McCartney's in the clouds
It may have taken until 2009 for music from The Beatles to appear on iTunes, but it seems Paul McCartney is wasting no time in catching up with the latest hot technology. The 69-year-old musician is embracing the cloud.
Hewlett Packard have announced that they will be digitising McCartney's entire musical library. More than one million items including tracks, sound clips, photos, reviews, live performances, experiments and other assorted ephemera from his basement studio will be uploaded to a cloud-based library that can be digitally accessed from anywhere.
A digital archive is a big leap away from the old technology he was accustomed to using. One process for remastering and remixing old tapes involves baking the tape to remove oxide. "That amazed me when I heard that one. We've actually got to bake my old tapes before we can play them? It's a bit like the steam engine, you know. A bit old-fashioned," McCartney told Wired.com in an interview (bit.ly/wiredpaul).
The digitising of McCartney's archive means a life's work that could have languished in the darkness of a basement is now open to possibilities for thousands of fans to experience in future as well as guaranteeing the preservation of McCartney's musical legacy.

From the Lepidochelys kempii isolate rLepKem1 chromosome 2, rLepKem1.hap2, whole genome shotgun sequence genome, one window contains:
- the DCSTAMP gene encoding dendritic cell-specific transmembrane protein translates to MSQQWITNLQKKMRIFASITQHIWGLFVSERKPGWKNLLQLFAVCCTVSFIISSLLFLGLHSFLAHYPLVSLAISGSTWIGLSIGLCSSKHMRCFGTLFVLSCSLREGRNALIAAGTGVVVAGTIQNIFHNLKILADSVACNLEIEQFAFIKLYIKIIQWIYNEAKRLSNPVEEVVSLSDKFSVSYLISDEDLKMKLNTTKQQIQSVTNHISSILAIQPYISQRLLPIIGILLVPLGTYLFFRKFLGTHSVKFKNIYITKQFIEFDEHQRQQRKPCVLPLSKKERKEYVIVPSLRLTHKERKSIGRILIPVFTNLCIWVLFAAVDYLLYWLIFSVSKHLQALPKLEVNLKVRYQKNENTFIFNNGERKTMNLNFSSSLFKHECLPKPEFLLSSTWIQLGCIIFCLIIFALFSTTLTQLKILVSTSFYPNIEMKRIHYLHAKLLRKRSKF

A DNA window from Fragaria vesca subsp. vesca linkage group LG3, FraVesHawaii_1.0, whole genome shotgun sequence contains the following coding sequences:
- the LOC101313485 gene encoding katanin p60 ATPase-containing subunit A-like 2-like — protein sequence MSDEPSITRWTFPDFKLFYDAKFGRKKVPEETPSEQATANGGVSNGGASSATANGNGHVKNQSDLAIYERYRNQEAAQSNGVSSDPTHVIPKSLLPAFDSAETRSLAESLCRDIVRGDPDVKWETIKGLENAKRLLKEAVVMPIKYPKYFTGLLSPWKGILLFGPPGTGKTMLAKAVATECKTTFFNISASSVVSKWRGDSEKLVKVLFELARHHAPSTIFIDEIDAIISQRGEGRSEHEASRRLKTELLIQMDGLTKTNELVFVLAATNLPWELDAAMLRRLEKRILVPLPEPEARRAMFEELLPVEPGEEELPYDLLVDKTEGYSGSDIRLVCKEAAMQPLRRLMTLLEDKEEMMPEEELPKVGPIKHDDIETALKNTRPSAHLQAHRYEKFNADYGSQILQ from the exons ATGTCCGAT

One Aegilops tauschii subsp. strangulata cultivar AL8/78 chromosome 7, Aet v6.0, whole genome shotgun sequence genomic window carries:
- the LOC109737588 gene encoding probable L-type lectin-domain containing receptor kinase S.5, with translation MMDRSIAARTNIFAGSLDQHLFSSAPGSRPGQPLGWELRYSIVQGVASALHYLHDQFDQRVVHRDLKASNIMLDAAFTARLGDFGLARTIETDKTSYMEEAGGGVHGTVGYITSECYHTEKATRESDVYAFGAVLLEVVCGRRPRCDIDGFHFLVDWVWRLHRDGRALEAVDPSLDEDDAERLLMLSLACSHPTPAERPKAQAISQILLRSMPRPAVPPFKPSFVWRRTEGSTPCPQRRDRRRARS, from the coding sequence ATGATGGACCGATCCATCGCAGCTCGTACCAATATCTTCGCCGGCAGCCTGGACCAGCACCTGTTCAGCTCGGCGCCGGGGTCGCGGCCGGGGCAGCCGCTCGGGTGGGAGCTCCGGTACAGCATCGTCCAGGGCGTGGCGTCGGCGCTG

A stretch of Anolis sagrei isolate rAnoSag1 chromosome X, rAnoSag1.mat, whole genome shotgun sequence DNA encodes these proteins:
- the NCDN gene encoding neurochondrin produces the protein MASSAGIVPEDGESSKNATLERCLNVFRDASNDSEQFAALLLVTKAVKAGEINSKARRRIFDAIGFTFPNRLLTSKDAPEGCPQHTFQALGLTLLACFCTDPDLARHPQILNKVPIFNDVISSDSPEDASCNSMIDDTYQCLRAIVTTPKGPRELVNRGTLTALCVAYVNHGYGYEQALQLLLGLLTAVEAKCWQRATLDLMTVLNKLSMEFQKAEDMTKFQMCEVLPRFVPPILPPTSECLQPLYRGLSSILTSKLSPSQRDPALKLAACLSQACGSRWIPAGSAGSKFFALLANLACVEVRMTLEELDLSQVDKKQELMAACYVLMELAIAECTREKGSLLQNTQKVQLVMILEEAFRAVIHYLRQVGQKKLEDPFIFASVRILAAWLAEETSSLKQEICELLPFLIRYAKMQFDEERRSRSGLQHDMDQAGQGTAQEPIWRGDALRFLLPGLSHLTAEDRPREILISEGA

The latest phenomenon has also taken the music experience to a virtual space. Not only can you blog about music, tweet about it, like a song on Facebook or watch it on web streams, but now you can participate in a virtual DJ set or musical chatroom.
Two new services have sprung up of late, Mumuplayer.com and Turntable.FM. The latter is the best. Log in via Facebook and you can browse the musical rooms or create your own. You are represented with an avatar in a virtual venue. You can choose to listen in on what's being played by up to five DJs on the virtual dancefloor or join in yourself.
If you choose to play music, you can upload your own songs to play or choose from an existing library.
It all adds up to a fun and collaborative music-sharing environment where you can broadcast your musical tastes to friends and strangers, chat about songs or shoot the breeze. It's a novel way to listen to music and of getting somebody human to programme or curate your musical playlist for the day rather than relying on your own brain or computer algorithms. If you like a track, you can buy the song on iTunes or add it to Spotify and Last.FM too.
It's addictive and, for that reason, Turntable.FM has the potential to be the next big digital music experience.
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